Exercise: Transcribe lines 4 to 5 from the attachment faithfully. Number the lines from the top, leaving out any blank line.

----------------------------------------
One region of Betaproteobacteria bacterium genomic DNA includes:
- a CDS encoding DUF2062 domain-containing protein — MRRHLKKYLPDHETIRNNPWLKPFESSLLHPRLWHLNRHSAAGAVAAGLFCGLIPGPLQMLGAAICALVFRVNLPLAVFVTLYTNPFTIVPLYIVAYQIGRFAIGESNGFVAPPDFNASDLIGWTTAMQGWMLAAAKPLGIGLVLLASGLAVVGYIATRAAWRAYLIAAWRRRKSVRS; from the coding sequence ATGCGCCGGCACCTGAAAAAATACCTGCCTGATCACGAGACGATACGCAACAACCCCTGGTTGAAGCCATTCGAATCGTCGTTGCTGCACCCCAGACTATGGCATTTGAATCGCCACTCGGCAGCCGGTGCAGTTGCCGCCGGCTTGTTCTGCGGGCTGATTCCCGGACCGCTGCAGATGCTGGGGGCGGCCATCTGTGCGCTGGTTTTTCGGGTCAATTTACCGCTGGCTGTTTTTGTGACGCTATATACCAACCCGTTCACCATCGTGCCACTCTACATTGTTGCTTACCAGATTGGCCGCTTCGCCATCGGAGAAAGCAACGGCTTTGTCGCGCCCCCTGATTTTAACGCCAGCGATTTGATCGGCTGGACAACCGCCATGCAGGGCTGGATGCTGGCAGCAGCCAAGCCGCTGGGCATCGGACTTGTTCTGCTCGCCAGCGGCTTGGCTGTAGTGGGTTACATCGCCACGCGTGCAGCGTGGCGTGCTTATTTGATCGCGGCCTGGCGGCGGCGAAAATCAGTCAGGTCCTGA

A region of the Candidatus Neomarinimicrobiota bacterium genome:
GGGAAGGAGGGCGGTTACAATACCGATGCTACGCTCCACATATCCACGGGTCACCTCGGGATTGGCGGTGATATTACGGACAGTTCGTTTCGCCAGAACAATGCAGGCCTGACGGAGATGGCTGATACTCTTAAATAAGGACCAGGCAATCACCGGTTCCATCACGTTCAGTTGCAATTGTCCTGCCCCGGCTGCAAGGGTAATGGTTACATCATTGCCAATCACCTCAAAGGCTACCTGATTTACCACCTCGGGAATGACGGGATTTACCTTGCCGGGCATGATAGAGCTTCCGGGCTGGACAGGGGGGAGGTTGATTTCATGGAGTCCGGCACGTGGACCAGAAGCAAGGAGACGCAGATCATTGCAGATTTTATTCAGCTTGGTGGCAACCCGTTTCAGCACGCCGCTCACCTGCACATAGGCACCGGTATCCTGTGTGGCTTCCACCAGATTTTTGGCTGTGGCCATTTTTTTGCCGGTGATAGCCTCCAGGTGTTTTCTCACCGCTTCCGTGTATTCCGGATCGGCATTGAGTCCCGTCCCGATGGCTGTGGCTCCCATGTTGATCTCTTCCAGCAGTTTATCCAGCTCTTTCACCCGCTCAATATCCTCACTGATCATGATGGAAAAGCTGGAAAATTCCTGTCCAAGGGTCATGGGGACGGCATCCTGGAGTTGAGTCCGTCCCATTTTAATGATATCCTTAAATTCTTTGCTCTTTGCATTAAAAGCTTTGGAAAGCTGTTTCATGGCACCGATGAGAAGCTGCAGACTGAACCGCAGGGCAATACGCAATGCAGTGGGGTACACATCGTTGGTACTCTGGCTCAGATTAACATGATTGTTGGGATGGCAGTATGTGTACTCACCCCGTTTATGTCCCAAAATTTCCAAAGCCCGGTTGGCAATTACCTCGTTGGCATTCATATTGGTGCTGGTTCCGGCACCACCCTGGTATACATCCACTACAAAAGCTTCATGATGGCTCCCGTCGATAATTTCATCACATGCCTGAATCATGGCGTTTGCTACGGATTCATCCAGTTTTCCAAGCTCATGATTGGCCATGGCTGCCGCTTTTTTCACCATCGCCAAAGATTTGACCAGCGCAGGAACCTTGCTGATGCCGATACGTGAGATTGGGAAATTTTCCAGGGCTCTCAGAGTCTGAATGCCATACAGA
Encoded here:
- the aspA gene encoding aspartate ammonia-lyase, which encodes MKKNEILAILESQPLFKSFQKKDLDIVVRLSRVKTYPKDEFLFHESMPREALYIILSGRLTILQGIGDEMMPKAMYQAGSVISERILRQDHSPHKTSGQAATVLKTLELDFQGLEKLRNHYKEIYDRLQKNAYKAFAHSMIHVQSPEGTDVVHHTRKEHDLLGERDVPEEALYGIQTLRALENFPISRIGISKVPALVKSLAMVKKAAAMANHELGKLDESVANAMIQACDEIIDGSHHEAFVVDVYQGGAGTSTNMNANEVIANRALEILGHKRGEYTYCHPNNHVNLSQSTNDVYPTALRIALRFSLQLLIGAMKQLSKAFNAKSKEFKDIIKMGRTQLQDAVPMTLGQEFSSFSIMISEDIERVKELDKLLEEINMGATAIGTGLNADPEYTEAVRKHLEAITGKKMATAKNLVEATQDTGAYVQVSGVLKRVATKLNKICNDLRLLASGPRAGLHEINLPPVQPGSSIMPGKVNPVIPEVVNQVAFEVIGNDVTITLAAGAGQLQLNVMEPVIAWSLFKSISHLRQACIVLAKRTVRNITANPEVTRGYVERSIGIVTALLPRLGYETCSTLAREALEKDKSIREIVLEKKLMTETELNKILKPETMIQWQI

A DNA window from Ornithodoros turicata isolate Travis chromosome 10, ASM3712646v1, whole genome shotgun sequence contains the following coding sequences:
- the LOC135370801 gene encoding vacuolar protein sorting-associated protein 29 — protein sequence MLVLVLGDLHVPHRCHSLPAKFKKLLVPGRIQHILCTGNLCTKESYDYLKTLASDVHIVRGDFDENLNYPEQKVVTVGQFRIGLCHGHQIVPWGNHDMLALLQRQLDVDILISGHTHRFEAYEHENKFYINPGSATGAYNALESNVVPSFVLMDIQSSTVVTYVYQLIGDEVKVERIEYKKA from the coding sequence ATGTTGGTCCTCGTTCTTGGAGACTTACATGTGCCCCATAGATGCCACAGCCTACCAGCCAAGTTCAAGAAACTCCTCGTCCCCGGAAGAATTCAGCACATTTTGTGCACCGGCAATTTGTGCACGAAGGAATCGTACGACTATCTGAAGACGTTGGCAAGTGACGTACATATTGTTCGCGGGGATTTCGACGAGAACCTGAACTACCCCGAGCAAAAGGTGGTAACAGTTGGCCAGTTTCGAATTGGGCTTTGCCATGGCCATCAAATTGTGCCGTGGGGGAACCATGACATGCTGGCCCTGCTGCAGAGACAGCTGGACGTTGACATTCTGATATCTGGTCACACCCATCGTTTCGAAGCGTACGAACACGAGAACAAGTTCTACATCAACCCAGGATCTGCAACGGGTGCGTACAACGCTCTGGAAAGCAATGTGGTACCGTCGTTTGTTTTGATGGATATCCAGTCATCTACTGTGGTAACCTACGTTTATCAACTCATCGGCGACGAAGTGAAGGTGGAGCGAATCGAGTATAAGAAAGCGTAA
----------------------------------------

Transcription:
GGGAAGGAGGGCGGTTACAATACCGATGCTACGCTCCACATATCCACGGGTCACCTCGGGATTGGCGGTGATATTACGGACAGTTCGTTTCGCCAGAACAATGCAGGCCTGACGGAGATGGCTGATACTCTTAAATAAGGACCAGGCAATCACCGGTTCCATCACGTTCAGTTGCAATTGTCCTGCCCCGGCTGCAAGGGTAATGGTTACATCATTGCCAATCACCTCAAAGGCTACCTGATTTACCACCTCGGGAATGACGGGATTTACCTTGCCGGGCATGATAGAGCTTCCGGGCTGGACAGGGGGGAGGTTGATTTCATGGAGTCCGGCACGTGGACCAGAAGCAAGGAGACGCAGATCATTGCAGATTTTATTCAGCTTGGTGGCAACCCGTTTCAGCACGCCGCTCACCTGCACATAGGCACCGGTATCCTGTGTGGCTTCCACCAGATTTTTGGCTGTGGCCATTTTTTTGCCGGTGATAGCCTCCAGGTGTTTTCTCACCGCTTCCGTGTATTCCGGATCGGCATTGAGTCCCGTCCCGATGGCTGTGGCTCCCATGTTGATCTCTTCCAGCAGTTTATCCAGCTCTTTCACCCGCTCAATATCCTCACTGATCATGATGGAAAAGCTGGAAAATTCCTGTCCAAGGGTCATGGGGACGGCATCCTGGAGTTGAGTCCGTCCCATTTTAATGATATCCTTAAATTCTTTGCTCTTTGCATTAAAAGCTTTGGAAAGCTGTTTCATGGCACCGATGAGAAGCTGCAGACTGAACCGCAGGGCAATACGCAATGCAGTGGGGTACACATCGTTGGTACTCTGGCTCAGATTAACATGATTGTTGGGATGGCAGTATGTGTACTCACCCCGTTTATGTCCCAAAATTTCCAAAGCCCGGTTGGCAATTACCTCGTTGGCATTCATATTGGTGCTGGTTCCGGCACCACCCTGGTATACATCCACTACAAAAGCTTCATGATGGCTCCCGTCGATAATTTCATCACATGCCTGAATCATGGCGTTTGCTACGGATTCATCCAGTTTTCCAAGCTCATGATTGGCCATGGCTGCCGCTTTTTTCACCATCGCCAAAGATTTGACCAGCGCAGGAACCTTGCTGATGCCGATACGTGAGATTGGGAAATTTTCCAGGGCTCTCAGAGTCTGAATGCCATACAGA
Encoded here: